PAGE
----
Chronic illness is about so much more than the physical illness itself. It seeps into every aspect of your being, slowly making swaps and exchanges in every facet of life until one day, you wonder who you even are anymore.
Since starting this blog, I’ve been surprised at how much I’ve posted about emotions. I’m not a particularly emotional person on the face of it, and I find it hard to express how I’m feeling. But somehow it’s easier to write down how I’m feeling than it is to say it out loud. In fact, my very first blog post was about The emotions of chronic illness.
Today I’ve been thinking a lot about grief. Grief is a funny thing. It’s a strong word that we tend to reserve for the death of a loved one. But really, grief is much broader than that. A relationship break-up – grief for the person you once loved. Moving away – grief for the friendships you’re leaving behind. The beginning of winter – grief over the warm sunshine being lost. Ok, the last one might be stretching it a bit. But I do think that for those of us who get a bit blue at the end of the summer, there is a hint of grief in there.
In chronic illness, grief is a particularly strong emotion, and for me at least, it’s something I struggle with on a very regular basis. As the realisation sets in that your health problems are not going anywhere fast, you have to adjust to a new sense of self-identity, and with that, loss of the person you once were. This is something I find especially difficult because my health fluctuates greatly from day to day, week to week, month to month. This time last year, I was very unwell, doing very little except working and sleeping. This time six months ago, I was in India training to be a yoga teacher. And now, six months on again, I am somewhere in between, but certainly closer to the sick version of me than the healthy version.
I have been reflecting today on my time in India, and looking back on pictures, thinking how strong and healthy I looked. Don’t get me wrong, I was by no means in complete health, and the trip was a huge struggle for me, both physically and mentally. But I did it, I went there, I completed the course and I came home stronger in so many ways. There is absolutely no way I would be able to do that right now. The last month I have had more bad days than good days, and I know my body would not allow me to be working that hard at the moment. In fact, I haven’t been to any of my usual yoga classes for two weeks. That might not sound like a lot, but yoga is a huge part of who I am. It picks me up when I’m feeling knocked down, calms my mind, and reminds me of everything I love about life. So when I am too sick for yoga, I feel like a part of me is missing. And with that, comes grief.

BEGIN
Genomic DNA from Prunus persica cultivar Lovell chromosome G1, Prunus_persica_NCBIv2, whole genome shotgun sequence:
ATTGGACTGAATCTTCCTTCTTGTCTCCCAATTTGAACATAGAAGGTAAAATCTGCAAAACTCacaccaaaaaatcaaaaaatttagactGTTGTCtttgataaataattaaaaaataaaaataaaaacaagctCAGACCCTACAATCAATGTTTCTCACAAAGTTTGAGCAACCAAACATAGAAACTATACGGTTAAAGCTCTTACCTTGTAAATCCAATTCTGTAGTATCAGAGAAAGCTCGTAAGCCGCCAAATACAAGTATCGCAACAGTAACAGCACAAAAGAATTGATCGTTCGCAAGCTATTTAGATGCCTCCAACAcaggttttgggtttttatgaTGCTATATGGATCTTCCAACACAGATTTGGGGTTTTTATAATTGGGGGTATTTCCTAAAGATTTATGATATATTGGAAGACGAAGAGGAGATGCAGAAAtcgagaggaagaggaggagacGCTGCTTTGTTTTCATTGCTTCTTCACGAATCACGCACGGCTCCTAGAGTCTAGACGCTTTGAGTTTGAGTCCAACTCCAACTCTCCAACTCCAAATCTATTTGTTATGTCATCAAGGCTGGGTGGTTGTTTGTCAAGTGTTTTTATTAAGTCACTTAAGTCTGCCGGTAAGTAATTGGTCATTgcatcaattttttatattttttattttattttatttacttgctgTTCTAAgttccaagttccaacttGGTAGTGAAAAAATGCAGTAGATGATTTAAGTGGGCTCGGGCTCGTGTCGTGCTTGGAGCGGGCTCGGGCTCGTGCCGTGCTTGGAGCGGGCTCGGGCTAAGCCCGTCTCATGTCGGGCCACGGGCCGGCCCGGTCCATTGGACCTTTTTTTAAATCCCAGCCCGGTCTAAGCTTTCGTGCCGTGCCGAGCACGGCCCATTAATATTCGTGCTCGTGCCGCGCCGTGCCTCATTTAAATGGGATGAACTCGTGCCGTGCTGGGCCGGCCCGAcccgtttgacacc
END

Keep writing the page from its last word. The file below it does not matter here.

But it’s not just about yoga. I look at my life now and I see only a fraction of the life I once had. So much of it is constrained by illness. I haven’t had a nice evening with a friend for way too long. I haven’t been for a run, or even a gentle jog, for a couple of years. I haven’t been able to scoff a bar of dairy milk for god knows how long and I know, I know, dairy milk is cheap and nasty and mostly sugar but I don’t care what you say, it’s delicious. I reflect on my life now and sometimes I wonder what I am actually achieving. The only thing I really have to be proud of at the moment is my PhD, which I have just started and am really excited about. But even that is filled with anxiety and limitation. Will I be able to keep up with the demands of my workload? Will the stress make me even sicker? Will I even be well enough to see it through?
I look back over my life and I used to feel so proud of who I was, of what I was achieving. I was such a go-getter. No, I still AM a go-getter, but it doesn’t feel like there is much I can actually go and get anymore. The extent of what I am doing, both in my day-to-day life and in the broader picture, is only a fraction of what it used to be. I feel as though my self-identity has totally shifted, and not through any choice of my own. The person I am now is not the person I want to be. Not the person I signed up to be. And I feel grief over the version of me I have lost.
Chronic illness is about so much more than the physical illness itself. It seeps into every aspect of your being, slowly making swaps and exchanges in every facet of life until one day, you wonder who you even are anymore. But, all is not lost. Chronic illness has given me things too, not just taken away. Although it may be hard to convince myself of it sometimes, I know deep down that I am not a lesser person now than I used to be, I am simply a different person. And ultimately, we are all changing every day, whether we like it or not. Perhaps chronic illness just better prepares us for the inevitable losses and gains of life.